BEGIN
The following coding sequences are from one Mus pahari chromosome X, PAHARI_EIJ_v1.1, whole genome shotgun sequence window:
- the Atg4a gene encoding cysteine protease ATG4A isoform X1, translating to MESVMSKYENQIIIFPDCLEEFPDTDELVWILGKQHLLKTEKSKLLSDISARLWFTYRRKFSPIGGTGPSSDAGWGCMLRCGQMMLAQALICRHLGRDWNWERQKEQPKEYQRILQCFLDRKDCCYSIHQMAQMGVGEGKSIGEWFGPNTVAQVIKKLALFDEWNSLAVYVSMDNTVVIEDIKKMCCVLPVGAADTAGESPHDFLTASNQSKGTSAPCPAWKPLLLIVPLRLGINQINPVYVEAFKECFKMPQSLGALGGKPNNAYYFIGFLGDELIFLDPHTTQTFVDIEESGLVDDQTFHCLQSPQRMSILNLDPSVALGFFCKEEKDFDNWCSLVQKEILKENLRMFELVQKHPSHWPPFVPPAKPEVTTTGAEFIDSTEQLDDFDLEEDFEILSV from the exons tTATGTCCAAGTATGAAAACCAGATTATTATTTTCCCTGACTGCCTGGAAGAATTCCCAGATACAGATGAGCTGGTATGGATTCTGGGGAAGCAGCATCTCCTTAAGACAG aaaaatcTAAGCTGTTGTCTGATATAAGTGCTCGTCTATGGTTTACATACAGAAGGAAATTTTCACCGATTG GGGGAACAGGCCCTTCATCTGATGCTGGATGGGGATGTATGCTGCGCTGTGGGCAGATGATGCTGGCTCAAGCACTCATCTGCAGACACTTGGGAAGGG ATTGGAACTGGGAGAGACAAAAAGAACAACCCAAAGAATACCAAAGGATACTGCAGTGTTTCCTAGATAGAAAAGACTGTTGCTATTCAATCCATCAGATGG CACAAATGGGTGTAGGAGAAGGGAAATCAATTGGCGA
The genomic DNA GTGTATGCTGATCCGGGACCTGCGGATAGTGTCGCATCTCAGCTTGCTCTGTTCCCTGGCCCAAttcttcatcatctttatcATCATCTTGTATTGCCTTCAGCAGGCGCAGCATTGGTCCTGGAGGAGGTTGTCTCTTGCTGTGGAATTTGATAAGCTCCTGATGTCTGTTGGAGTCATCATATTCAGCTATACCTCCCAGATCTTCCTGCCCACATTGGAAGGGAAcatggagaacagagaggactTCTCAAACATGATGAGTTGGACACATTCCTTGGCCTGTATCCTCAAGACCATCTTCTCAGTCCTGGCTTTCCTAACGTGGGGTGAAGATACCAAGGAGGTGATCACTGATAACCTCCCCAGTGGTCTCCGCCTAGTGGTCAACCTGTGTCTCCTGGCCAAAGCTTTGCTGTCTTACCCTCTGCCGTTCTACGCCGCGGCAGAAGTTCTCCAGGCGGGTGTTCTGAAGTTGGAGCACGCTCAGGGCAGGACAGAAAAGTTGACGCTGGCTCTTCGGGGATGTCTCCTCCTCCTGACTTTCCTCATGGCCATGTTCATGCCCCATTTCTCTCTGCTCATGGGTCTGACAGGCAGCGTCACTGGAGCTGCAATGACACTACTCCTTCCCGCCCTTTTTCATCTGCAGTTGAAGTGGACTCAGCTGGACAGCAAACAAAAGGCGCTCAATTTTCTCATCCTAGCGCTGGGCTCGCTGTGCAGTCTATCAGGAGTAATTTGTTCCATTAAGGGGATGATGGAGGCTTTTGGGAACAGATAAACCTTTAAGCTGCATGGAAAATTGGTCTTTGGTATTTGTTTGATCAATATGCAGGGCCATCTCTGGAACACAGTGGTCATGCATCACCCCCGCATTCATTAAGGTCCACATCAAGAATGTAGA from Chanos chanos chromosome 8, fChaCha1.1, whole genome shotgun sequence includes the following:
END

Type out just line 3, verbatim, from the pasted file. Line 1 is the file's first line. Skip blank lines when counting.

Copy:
The genomic DNA GTGTATGCTGATCCGGGACCTGCGGATAGTGTCGCATCTCAGCTTGCTCTGTTCCCTGGCCCAAttcttcatcatctttatcATCATCTTGTATTGCCTTCAGCAGGCGCAGCATTGGTCCTGGAGGAGGTTGTCTCTTGCTGTGGAATTTGATAAGCTCCTGATGTCTGTTGGAGTCATCATATTCAGCTATACCTCCCAGATCTTCCTGCCCACATTGGAAGGGAAcatggagaacagagaggactTCTCAAACATGATGAGTTGGACACATTCCTTGGCCTGTATCCTCAAGACCATCTTCTCAGTCCTGGCTTTCCTAACGTGGGGTGAAGATACCAAGGAGGTGATCACTGATAACCTCCCCAGTGGTCTCCGCCTAGTGGTCAACCTGTGTCTCCTGGCCAAAGCTTTGCTGTCTTACCCTCTGCCGTTCTACGCCGCGGCAGAAGTTCTCCAGGCGGGTGTTCTGAAGTTGGAGCACGCTCAGGGCAGGACAGAAAAGTTGACGCTGGCTCTTCGGGGATGTCTCCTCCTCCTGACTTTCCTCATGGCCATGTTCATGCCCCATTTCTCTCTGCTCATGGGTCTGACAGGCAGCGTCACTGGAGCTGCAATGACACTACTCCTTCCCGCCCTTTTTCATCTGCAGTTGAAGTGGACTCAGCTGGACAGCAAACAAAAGGCGCTCAATTTTCTCATCCTAGCGCTGGGCTCGCTGTGCAGTCTATCAGGAGTAATTTGTTCCATTAAGGGGATGATGGAGGCTTTTGGGAACAGATAAACCTTTAAGCTGCATGGAAAATTGGTCTTTGGTATTTGTTTGATCAATATGCAGGGCCATCTCTGGAACACAGTGGTCATGCATCACCCCCGCATTCATTAAGGTCCACATCAAGAATGTAGA from Chanos chanos chromosome 8, fChaCha1.1, whole genome shotgun sequence includes the following: